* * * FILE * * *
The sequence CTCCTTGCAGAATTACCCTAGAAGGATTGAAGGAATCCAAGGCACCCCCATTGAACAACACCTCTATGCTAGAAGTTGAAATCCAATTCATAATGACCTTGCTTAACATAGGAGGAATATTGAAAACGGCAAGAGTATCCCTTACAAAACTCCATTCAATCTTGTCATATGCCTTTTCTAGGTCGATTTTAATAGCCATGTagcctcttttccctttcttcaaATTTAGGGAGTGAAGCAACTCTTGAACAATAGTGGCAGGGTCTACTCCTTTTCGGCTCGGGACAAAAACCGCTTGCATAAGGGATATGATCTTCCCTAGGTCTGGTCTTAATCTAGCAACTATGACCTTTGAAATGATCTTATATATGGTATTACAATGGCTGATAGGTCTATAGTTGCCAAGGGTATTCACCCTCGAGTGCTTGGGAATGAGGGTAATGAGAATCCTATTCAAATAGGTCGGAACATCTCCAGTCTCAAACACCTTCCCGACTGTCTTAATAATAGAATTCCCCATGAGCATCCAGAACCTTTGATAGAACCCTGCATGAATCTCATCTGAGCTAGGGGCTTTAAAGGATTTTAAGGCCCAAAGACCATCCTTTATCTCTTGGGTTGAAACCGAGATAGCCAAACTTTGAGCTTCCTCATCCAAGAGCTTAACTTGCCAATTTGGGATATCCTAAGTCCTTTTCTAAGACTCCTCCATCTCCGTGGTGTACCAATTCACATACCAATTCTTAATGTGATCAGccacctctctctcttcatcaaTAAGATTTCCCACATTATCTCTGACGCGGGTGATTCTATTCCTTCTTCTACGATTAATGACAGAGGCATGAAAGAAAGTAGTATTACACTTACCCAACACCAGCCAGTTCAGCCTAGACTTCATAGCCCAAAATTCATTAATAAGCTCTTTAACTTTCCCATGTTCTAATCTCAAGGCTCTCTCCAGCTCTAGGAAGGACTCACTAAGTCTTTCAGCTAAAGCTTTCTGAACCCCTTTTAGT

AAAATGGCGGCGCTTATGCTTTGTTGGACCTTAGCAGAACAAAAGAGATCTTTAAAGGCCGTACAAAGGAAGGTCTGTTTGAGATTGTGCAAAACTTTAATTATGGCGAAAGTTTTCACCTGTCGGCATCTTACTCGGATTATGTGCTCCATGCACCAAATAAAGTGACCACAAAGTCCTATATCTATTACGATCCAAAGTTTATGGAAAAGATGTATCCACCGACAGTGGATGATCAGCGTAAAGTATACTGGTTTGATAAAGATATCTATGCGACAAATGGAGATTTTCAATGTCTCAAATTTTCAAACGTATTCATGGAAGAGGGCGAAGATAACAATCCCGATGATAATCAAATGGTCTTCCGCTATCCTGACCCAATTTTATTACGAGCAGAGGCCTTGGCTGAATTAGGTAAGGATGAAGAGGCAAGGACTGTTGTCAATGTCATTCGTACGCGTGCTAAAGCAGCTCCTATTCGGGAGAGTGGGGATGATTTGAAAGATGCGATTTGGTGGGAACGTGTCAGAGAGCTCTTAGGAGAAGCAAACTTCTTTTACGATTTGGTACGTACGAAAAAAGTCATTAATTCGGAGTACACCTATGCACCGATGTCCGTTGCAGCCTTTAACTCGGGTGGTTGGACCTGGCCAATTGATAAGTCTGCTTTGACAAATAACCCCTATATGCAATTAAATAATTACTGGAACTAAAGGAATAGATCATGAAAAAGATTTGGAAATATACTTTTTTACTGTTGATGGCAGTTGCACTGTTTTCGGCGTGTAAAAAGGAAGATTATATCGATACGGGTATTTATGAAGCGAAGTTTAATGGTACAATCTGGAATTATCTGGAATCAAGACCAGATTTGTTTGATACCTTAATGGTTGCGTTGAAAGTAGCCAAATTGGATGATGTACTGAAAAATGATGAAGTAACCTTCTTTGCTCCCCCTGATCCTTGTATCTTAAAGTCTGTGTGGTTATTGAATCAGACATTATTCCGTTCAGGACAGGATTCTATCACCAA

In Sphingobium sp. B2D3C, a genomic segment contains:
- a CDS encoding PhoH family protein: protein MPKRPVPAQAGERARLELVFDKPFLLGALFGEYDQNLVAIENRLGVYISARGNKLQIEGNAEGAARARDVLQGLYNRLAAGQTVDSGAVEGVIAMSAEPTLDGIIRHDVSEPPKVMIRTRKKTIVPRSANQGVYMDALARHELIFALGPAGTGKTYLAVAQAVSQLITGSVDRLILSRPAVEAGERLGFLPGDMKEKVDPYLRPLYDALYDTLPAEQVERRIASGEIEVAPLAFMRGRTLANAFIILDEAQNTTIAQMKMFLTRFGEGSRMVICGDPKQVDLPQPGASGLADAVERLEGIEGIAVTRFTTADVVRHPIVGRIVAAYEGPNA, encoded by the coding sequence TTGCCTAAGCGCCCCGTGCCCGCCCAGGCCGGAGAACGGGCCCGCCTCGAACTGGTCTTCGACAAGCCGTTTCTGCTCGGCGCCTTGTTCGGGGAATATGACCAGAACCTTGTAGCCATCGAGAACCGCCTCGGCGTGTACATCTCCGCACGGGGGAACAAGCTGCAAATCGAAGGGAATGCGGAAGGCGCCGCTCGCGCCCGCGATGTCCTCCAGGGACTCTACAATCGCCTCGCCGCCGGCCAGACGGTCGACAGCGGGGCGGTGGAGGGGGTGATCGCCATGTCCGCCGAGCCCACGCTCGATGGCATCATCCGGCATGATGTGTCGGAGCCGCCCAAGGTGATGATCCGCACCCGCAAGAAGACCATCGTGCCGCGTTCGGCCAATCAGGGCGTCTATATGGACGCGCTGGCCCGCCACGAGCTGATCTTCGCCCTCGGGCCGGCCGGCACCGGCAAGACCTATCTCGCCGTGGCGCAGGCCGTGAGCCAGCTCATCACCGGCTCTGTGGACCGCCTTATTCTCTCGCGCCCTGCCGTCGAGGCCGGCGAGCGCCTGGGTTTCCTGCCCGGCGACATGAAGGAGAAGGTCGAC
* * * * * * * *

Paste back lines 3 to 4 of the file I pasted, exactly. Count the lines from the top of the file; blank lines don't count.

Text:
In Sphingobium sp. B2D3C, a genomic segment contains:
- a CDS encoding PhoH family protein: protein MPKRPVPAQAGERARLELVFDKPFLLGALFGEYDQNLVAIENRLGVYISARGNKLQIEGNAEGAARARDVLQGLYNRLAAGQTVDSGAVEGVIAMSAEPTLDGIIRHDVSEPPKVMIRTRKKTIVPRSANQGVYMDALARHELIFALGPAGTGKTYLAVAQAVSQLITGSVDRLILSRPAVEAGERLGFLPGDMKEKVDPYLRPLYDALYDTLPAEQVERRIASGEIEVAPLAFMRGRTLANAFIILDEAQNTTIAQMKMFLTRFGEGSRMVICGDPKQVDLPQPGASGLADAVERLEGIEGIAVTRFTTADVVRHPIVGRIVAAYEGPNA, encoded by the coding sequence TTGCCTAAGCGCCCCGTGCCCGCCCAGGCCGGAGAACGGGCCCGCCTCGAACTGGTCTTCGACAAGCCGTTTCTGCTCGGCGCCTTGTTCGGGGAATATGACCAGAACCTTGTAGCCATCGAGAACCGCCTCGGCGTGTACATCTCCGCACGGGGGAACAAGCTGCAAATCGAAGGGAATGCGGAAGGCGCCGCTCGCGCCCGCGATGTCCTCCAGGGACTCTACAATCGCCTCGCCGCCGGCCAGACGGTCGACAGCGGGGCGGTGGAGGGGGTGATCGCCATGTCCGCCGAGCCCACGCTCGATGGCATCATCCGGCATGATGTGTCGGAGCCGCCCAAGGTGATGATCCGCACCCGCAAGAAGACCATCGTGCCGCGTTCGGCCAATCAGGGCGTCTATATGGACGCGCTGGCCCGCCACGAGCTGATCTTCGCCCTCGGGCCGGCCGGCACCGGCAAGACCTATCTCGCCGTGGCGCAGGCCGTGAGCCAGCTCATCACCGGCTCTGTGGACCGCCTTATTCTCTCGCGCCCTGCCGTCGAGGCCGGCGAGCGCCTGGGTTTCCTGCCCGGCGACATGAAGGAGAAGGTCGAC